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Former Child Star Wanted for Murder and Child Abduction

Posted by Dmitry Gorin | Jul 09, 2008 | 0 Comments

Defending charges involving a life sentence is challenging, but not impossible. Experienced Los Angeles criminal defense attorneys, especially who are former trial prosecutors, often undertake the defense of charges involving murder, manslaughter, and other types of homicide.Mark Everett, former star of such shows as "Pee Wee's Playhouse" and movies like "Stand and Deliver" is wanted by authorities for killing his live-in girlfriend and abducting their three-year-old son. Everett, whose real name is Manuel Benitez, began to sell drugs after his child acting career tailed off and hid this fact, and other elements of his past, from his then girlfriend. He'd been arrested before on drug charges and on weapon charges, and is now being pursued for these crimes.When individuals such as this former star compound matters by being arrested for unrelated crimes, it makes the job of the defense attorney that much more difficult. Judges and juries will rarely sympathize with a defendant if he demonstrates no remorse or flaunts an arrogant personality. An aggressive courtroom defense along with the assistance of jury consulting, a thorough defense investigation, and a relentless cross-examination of the state's evidence may lead to a reduced offense or a complete acquittal.Murder charges in California are covered under the state's Three Strikes laws , if the individual has a prior record, and carry sentences of life in prison or the death penalty if the crime is severe enough. Everett has been on the run for years. He is down but not out. A aggressive courtroom defense may save him a life behind bars, if his criminal lawyers demonstrate that the evidence is insufficient to prove his guilt. Tagged as: domestic violence pc 273_5, jury trial defense


hapsminkmap on June 16, 2010 at 2:06 a.m. wrote: Hi im new here. I came upon this website I have found It truly useful and its helped me out so much. I hope to give something back and help other users like it has helped me. Thank You, See Ya About. hapsminkmap on June 10, 2010 at 2:02 p.m. wrote: Hiya im new on here, I hit upon this website I find It absolutely accommodating & it has helped me tons. I should be able to contribute & help others like its helped me. Cheers, See Ya Later. Tania Bakar on May 7, 2009 at 9:59 p.m. wrote: After I had read this blog, I automatically clicked on his name was redirected to the article about him by Fox News. Here I got a much better sense of his past criminal history. It got me to think how hard it must be for defense attorney's to defend someone who not only has been involved in counts of theft, was a past drug dealer, and carrying concealed and loaded weapons in his sons stroller, but now is on trial for brutally killing his wife and abducting their son. This not only seems like a difficult task, it seems almost impossible for me. It made me think, if I were his defense attorney how would I protect him and possibly lessen his sentencing. The first thing that ran through my mind was what the prosecution would argue and how powerful their arguments could be. Looking back to Gerry Spence's book, How to Argue and Win Every Time I automatically thought about how the issue of a life lost can really, if argued correctly, can really have a negative impact on one's case. Spence talks about how when presenting a case to a jury, when it's the matter of a life lost, using the right words getting into the heart zone, and presenting the case well can essentially result in a unforgiving and un-empathetic outcome for the defendant. First, Benito was obviously not clinically insane when he committed all of these crimes, at least there is no evidence or mention that these crimes may have possibly been motivated by mental illness. So how would the defense attorney lessen his sentencing? This blog mentions that the defense attorney would have to conduct an aggressive argument, that would include relentless cross-examinations of the evidence provided by the state. The blog also mentions that juries and judges seem to have no sympathy for a defendant who exhibits an arrogant personality or has no remorse. This made me think back to the Spector case where he was described as having blank stares which exhibited a sense of disconnect with what was going on in the courtroom. Everett also had fled after he murdered his wife, this case presents me with the sense of how difficult it must be for criminal defense attorney's who are presented to defend cases such as these. Following up with the case, I found that in December of 2008 Benito (Everett) took his son hostage and held a gun to his son's head. After the police thew a grenade in the area Benito was located and gun shots between the police and Benito had gone off, officers found that Benito was killed. He never stood in court and was not on trial, but it would have been interesting to have seen what the results of his trial would have been.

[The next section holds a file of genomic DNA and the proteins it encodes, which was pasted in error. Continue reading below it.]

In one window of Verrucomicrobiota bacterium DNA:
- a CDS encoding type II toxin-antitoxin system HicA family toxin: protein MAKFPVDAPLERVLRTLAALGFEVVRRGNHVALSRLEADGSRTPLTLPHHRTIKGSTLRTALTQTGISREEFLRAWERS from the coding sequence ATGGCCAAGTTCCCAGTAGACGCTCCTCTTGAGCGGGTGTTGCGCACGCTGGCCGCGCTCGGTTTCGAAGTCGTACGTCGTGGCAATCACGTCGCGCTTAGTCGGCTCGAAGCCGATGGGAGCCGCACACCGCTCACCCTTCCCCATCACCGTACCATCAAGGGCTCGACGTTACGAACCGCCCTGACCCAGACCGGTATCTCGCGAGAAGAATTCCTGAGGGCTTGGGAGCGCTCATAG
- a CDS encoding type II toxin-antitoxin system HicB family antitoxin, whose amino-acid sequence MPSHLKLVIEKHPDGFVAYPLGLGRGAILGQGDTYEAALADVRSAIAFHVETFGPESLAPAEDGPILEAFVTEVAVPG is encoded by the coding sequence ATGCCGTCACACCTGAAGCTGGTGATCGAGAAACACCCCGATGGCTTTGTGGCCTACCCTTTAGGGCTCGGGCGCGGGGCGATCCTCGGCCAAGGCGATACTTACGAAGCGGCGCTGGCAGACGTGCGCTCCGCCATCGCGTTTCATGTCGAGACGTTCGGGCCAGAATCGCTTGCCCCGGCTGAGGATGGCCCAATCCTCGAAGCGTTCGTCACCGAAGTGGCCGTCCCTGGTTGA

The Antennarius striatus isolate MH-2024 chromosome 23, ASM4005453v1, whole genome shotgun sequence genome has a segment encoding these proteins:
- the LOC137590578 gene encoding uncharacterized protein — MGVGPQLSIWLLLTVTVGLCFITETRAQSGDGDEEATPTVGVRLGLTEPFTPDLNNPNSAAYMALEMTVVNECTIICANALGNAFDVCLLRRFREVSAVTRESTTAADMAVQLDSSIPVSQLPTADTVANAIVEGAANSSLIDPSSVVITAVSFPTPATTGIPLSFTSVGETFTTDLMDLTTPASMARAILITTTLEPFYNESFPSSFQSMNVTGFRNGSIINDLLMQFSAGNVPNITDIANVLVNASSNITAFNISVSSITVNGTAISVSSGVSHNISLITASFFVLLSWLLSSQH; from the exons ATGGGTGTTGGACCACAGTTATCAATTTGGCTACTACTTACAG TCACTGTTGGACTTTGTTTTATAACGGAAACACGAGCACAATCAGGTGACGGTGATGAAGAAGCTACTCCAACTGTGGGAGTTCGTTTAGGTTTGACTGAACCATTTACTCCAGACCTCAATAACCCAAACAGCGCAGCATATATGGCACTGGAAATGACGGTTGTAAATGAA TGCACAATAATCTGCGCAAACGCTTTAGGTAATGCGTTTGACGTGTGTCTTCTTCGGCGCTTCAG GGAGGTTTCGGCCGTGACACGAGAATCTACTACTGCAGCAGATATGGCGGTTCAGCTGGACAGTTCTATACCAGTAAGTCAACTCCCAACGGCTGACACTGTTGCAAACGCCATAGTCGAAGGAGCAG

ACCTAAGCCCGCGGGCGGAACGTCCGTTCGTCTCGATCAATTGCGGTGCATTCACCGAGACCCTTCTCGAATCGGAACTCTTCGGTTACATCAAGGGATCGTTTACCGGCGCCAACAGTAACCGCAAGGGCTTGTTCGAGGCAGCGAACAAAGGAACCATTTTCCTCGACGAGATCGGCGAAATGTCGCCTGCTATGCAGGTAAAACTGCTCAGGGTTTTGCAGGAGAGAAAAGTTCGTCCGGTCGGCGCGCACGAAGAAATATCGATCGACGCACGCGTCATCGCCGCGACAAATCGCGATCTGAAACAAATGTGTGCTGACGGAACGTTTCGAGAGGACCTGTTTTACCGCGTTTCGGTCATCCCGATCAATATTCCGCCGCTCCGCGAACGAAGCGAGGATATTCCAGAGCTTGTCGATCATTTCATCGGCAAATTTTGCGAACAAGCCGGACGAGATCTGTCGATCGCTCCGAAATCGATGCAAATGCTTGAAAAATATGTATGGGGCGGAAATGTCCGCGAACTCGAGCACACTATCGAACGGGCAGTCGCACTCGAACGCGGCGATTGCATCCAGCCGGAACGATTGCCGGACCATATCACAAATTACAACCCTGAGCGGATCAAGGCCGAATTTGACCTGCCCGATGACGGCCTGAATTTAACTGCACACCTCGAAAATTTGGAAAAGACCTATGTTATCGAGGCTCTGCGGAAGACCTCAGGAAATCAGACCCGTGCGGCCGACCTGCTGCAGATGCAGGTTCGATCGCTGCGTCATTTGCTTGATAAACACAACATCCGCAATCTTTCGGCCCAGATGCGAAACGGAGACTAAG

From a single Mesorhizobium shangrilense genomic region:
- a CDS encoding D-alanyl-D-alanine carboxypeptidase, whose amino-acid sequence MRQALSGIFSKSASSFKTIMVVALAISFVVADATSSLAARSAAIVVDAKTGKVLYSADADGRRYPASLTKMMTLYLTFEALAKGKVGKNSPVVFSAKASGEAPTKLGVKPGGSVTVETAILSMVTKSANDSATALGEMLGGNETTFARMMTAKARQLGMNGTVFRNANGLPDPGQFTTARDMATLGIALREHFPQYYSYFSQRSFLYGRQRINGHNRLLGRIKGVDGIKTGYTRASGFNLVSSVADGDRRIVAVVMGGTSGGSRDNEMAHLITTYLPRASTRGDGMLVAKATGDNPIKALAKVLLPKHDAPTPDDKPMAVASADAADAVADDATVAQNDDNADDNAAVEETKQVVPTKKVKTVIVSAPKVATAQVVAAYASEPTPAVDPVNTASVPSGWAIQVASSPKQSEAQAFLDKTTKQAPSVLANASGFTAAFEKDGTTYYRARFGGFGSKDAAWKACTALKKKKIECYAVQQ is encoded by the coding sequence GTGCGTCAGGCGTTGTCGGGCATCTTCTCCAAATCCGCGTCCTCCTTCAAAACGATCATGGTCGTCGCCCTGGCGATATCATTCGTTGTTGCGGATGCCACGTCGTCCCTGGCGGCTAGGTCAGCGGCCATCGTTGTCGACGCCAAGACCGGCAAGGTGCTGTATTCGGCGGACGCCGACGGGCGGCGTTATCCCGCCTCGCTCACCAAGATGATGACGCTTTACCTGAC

About the Author

Dmitry Gorin

Dmitry Gorin is a licensed attorney, who has been involved in criminal trial work and pretrial litigation since 1994. Before becoming partner in Eisner Gorin LLP, Mr. Gorin was a Senior Deputy District Attorney in Los Angeles Courts for more than ten years. As a criminal tri...


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